Community Forums

Share:

Static GPS control and on the ground traverse  

Page 1 / 4

Avatar
Posts: 8
Member
(@somesurveyguy)
5+ posts
Joined: 2 weeks ago

Greetings all! First let me say if this is in the wrong forum I apologize, this is my first post here.

Background: I got back in to survey last fall after a near decade hiatus. The field stuff came back quick, re-learning CAD and C3D having only used LDD with Carlson Surv-CAD extension a decade prior took a bit, but I'm up and running. I do primarily base plan topo to support our design staff. A lot of bridge work, roadway projects, site plans for developers, etc, and I get a handful of small residential work in the door each month. 

My current issue: We won a large (about 4.5 miles of topo including the side streets) contract to create a base plan for a section of road in a neighboring town. This job will eventually become a state funded project (hope to get the design contract as well) and as such needs to be to their standards. The state has provided us with 6 state plan coordinate control points along the project using static GPS. There are 2 at the beginning, 2 at the end, and 2 in the middle. I am using a tp12, AllegroMX with SurvCE, and Leica circle prisms and new trimax legs. Gun was calibrated at the end of last season, I take good care of it, and run check and adjust pretty regularly. 

So I started at the north end of the job occupying the first 2 points (300'+/- apart, checked to under 0.01 vert and horiz) and began laying out my main traverse. My intent was to traverse the length of the road, tie into their GPS control, balance the error, and then all do all of my topo.

So, when I arrived at the middle set of GPS points and checked my coordinates versus theirs, I found myself about 1.33' off horizontally, and 0.05' vertically. When i finally got to the other end of the project, I am now 3.65 off H and 0.13' off V. 

This was pretty disappointing as I am turning quad angles, and the most error I ever saw when occupying a newly set point was 0.009 and that was for vertical, nothing more than 0.004 for horizontal. 

The thing is, as the crow flies, I'm really not that bad. The calc from first to last GPS point is 13298.7899', and my actual measurement  is 13298.6387 (-0.1512). First point to mid point calc is 6128.8909, on the ground measured 6128.8229 (-.0680). So it would seem that the majority of my error is in the angles turned. When I draw a line from the first to last gps point, and a line from the first and last points of my traverse, I am about 0.0059 (d.mm.ss) to the right of where I should be according to their gps control. Holding either end point and rotating through the other end puts me about 0.45 out in the middle, which won't work if they use my coordinates for layout years down the road when this thing will get built.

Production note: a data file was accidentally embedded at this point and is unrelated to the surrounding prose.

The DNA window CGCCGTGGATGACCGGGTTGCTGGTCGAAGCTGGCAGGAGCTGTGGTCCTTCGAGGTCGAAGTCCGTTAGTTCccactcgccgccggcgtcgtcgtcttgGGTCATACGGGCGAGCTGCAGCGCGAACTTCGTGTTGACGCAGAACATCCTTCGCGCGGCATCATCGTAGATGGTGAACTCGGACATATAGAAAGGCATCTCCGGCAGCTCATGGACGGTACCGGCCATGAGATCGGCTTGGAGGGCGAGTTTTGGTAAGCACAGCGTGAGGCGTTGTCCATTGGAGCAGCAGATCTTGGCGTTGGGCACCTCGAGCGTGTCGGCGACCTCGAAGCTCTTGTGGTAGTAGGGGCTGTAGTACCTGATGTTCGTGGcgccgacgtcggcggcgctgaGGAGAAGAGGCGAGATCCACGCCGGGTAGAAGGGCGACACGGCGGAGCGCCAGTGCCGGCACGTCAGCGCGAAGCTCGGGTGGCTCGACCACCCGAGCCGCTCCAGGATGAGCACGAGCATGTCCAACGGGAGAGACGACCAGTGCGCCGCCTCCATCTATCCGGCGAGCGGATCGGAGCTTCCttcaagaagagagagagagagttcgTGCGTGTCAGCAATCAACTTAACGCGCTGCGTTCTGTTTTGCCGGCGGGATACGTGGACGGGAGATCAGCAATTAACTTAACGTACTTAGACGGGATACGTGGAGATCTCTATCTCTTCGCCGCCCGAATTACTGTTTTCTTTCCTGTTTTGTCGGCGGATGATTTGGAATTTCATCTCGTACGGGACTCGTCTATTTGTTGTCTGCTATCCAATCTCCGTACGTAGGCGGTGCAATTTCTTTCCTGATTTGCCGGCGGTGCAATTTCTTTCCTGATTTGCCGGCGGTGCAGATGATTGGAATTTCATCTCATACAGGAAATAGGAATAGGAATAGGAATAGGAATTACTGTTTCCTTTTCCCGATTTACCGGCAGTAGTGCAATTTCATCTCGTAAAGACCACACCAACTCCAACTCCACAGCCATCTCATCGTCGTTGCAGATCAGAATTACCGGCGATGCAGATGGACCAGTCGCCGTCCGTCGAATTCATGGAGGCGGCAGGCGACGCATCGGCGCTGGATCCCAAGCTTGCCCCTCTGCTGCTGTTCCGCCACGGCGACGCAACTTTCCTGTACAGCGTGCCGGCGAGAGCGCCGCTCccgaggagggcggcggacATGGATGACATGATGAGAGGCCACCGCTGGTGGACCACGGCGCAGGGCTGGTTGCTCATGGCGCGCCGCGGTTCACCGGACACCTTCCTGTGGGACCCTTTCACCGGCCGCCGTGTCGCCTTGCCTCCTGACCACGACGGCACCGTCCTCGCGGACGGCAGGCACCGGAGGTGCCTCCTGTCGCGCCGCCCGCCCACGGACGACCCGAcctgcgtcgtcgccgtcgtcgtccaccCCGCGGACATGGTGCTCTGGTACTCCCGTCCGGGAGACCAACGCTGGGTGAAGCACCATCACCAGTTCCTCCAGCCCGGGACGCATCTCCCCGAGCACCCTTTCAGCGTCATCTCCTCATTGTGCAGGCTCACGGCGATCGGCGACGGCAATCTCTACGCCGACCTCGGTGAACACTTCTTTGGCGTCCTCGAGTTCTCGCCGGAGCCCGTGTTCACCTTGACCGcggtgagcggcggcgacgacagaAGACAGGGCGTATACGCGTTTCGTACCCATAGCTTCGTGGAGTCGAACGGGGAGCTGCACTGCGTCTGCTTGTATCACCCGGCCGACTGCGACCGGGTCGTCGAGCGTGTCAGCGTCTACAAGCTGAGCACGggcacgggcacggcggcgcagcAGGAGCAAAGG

I had 59 legs on the traverse, and I was off 59 seconds to the right, so I went in and reduced each angle in my traverse by a second in the .fbk file, which got me about half way to where I needed to be. I again edited the .fbk by reducing each angle by another second, that leaves me off 0.07' at the far end of the run, but still out 0.52 in the middle.

I also checked my direct reverse report and tried editing my original raw .fbk by the standard deviation numbers (highest SD was 4 seconds on a few legs >300ft)  for each turned angle, and again I'm only about halfway back to where I should have landed by their coordinates. Not sure if I should do this again (2 standard deviations) and see how that ends up, or if I'm just faking it to make it. At least in this case I am distributing known error along the appropriate legs? Idk. I just don't want to spend all summer knocking this topo out and end up with a junk survey... 

The best result I have had is breaking the .fbk into 2. The first runs from the 2 notherly points to the middle, and then on the second I basically started over, occupying the known gps coordinates and running down to the end. Rotating those 2 separate runs by standard hold one end and rotate through the other puts me under 0.10 off max for any one point, but doing this I'm also just twisting the traverse to fit the coordinates, not balancing the error through each leg?

So, is there a way to hold multiple known points along an open traverse with equal weight and distribute the error throughout the traverse? I've tried using least squares in c3d and carlson x-port, and that gets me dead nuts on either end, but I'm still out of whack in the middle. I can't seem to find any method in either that lets me specify known points I'd like to close on and then point it to where I've calculated those points to be based on my traverse. 

If I had to do it again I would probably start at one end, work to the middle, then go to the other end, work back to the middle, and just have 2 separate traverses. At least then I'm just trying to hold 3 points for each and not 6 for one long as traverse.

So yeah, sorry for the novel, but I need help!. I've googled every term i can think of and come up with nothing of this nature. The PLS I'm working under is great for property line rotation questions I have, but he's been out of the field for a long time, so he can't really help me with this one. I'd rather not reach out to the state and admit that I'm not exactly sure what I'm doing, but if I have to I will swallow my pride and do so.   

Thanks for reading and for any help you can offer!

LP

37 Replies
Bill93
Posts: 5461
Member
(@bill93)
5,000+ posts
Joined: 9 years ago

Starting with an azimuth on one end pair of points is sure to leave you off at the other end, and I wouldn't adjust each and every angle to make up for that.  Holding end points and figuring out what to do in the middle would be much better.

A mis-fit of 0.45 in 6128.8 is 1 : 13620 and probably within the distortion of a state plane coordinate system, depending on where you are relative to the center of the zone and which orientation your road has relative to the TM or Lambert.  If that isn't good enough, then the work should be done with a low distortion projection customized to the project.

Reply
1 Reply
Avatar
Member
(@somesurveyguy)
Joined: 2 weeks ago

5+ posts
Posts: 8